How do the pros #MakeComics? We’re here to tell you. Every second week, Comicosity is picking the brains of a pro who is killing it in the comics industry, and this week I was lucky enough to talk to Ryan Ferrier!
Tiger Lawyer. That’s where my relationship with the writing of Ryan Ferrier began. Sure, he’s gone on to write the brilliant D4VE, Kennel Block Blues, Hot Damn and some lesser known books like Batman/Teenage Mutant Ninja Turtles II, Godzilla, and Sons Of Anarchy, but Tiger Lawyer is where I first wondered just how this guy worked. Luckily, Ryan was gracious enough to answer a few questions about his creative process and craft for #MakeComics:
What does a typical day in the life of Ryan look like?
For as remarkable a job as writing comics full-time is, from the outside looking in, my days are fairly unremarkable. I hit the computer around nine, in my apartment, and start with emails and checking out my schedule/to-do list for the day/week. From there it’s work all day with sporadic breaks, on either scripts, script revisions, outlines, or new concepts/pitches. I do a very limited amount of lettering still, so a few days over the course of a month will be spent on that.
What time of day do you do your best work?
I used to be a real night-owl creatively, then switched to an early bird, but now it’s hard to nail down. As long as my head’s in the correct space, I find there’s no difference; especially with actual deadlines, you have no choice—if I’m working I’m trying to do my best.
Comics is a collaborative medium. How do you work with your teammates on your projects?
Collaboration is the best! And everyone works seperately/together differently. Some of my collabs are all done over email, some through messaging, some skype, and on occasion it’s more individual. I always try to work with my artists and get a feel for how we operate together at the start of a project.
How do you manage your to-do list?
I use a very simple app, Wunderlist. It’s very genuinely just a vertical list that you can add, remove, rearrange, and set reminders with. It syncs on multiple platforms, and works really well for me; I don’t like having big calendars or complex schedules, despite my schedule being kind of crazy. This calms the storm, so to speak.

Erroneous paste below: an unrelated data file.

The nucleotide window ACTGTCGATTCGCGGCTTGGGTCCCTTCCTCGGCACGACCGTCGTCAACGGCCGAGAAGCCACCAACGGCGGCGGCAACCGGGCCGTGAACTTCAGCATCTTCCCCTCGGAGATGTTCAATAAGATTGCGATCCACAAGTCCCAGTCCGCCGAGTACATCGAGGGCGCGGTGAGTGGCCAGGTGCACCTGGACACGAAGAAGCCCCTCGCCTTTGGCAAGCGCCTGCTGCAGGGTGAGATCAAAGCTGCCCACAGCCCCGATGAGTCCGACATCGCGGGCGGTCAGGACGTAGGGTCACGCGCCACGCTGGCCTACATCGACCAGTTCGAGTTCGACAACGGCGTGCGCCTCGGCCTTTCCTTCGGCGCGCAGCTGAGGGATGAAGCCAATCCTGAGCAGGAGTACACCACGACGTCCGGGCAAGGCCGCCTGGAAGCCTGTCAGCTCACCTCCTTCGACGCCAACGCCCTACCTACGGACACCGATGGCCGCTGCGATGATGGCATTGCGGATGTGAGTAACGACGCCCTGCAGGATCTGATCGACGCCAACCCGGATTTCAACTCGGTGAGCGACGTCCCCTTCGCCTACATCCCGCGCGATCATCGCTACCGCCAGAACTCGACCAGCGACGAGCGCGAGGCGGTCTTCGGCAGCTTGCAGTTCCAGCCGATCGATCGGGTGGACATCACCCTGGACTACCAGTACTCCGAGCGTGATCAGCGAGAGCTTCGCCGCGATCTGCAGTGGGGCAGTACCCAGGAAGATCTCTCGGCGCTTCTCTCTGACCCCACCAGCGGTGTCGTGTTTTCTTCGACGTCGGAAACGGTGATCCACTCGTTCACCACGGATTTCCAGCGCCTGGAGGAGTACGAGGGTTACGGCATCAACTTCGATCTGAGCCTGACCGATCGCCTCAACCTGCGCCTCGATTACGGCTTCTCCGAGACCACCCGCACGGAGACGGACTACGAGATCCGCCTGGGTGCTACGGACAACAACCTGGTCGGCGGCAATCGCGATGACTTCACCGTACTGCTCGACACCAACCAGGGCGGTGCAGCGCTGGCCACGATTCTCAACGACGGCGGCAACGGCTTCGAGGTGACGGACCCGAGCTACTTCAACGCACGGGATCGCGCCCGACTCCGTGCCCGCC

What is your workspace like?
A lot of the time it’s in my small “office” in my apartment (pic attached). Sometimes I bring my laptop to the kitchen table or couch when I’m really into a script and need a change. I’ve recently started writing in a local coffee shop a couple times a week; it’s been surprisingly refreshing and gets me out of the house.
What tools are essential to your creative process?
I’m a pretty simple cat: pen, notebook, laptop, desktop, internet. I will on occasion use a stack of index cards when I’m really overwhelmed with outlining a story.
What do you love most about creating comics?
It’s a medium where I can do anything, with a collaborator, across multiple genres. So far, comics has been the only outlet I have that allows me to tell stories that mean something to me with a degree of success and confidence.
What is your favourite phase of a project?
That’s really difficult as I love most of the process, even when they are challenging. The actual script writing part, after the outline, is remarkable to me, as it feels like a graduation of sorts; all of this effort and power has gone into leading to that moment. It’s watching all the puzzle pieces that you’ve hand-carved come together and fit, which I find satisfying. At the same time there’s a huge level of finesse and craft that still comes into play that is thrilling.
What do you listen to or watch while you work?
If I’m writing at home, I don’t have music on. If I’m writing at a coffee shop, it depends on the type of story. I tend to make playlists for each project I’m on that hones in on the tone of the story; for example it could be more dark and moody, or more thrilling, or more light-hearted, it all depends.
When you aren’t creating comics, how do you like to spend your time?
I typically don’t have a lot of free time or extracurricular hobbies. But if I’m not seeing family or friends, I do enjoy reading, yoga, and enjoying vinyl records.
Networking and meeting other creators is an important part of the business. What is your preferred way to network?
It’s always easier for me to meet people at conventions because you get a more genuine connection and familiarity, but twitter has been really good for a lot of creators.
What comics are you reading right now?
Right now I’ve enjoyed Phoenix Resurrection, Planet of the Apes: Ursus, Deathstroke, Snagglepuss Chronicles, TMNT…there’s a lot to list so those are the most recent ones I’ve read.
What do you hope to see in the industry in the future?
I’d love to see the distribution model be seriously examined and worked in a way that benefits the readers, the retailers, and the creative teams. I’d love to see more financial fairness from publishers. I’d love to see toxic anti-diversity entitled whiny piss baby fringe groups who are spoiling everyone else’s fun read something other than superheroes and maybe move out of their parents basements before they hit fifty.
Check out Ryan’s work here and check back in 2 weeks for a new #MakeComics interview!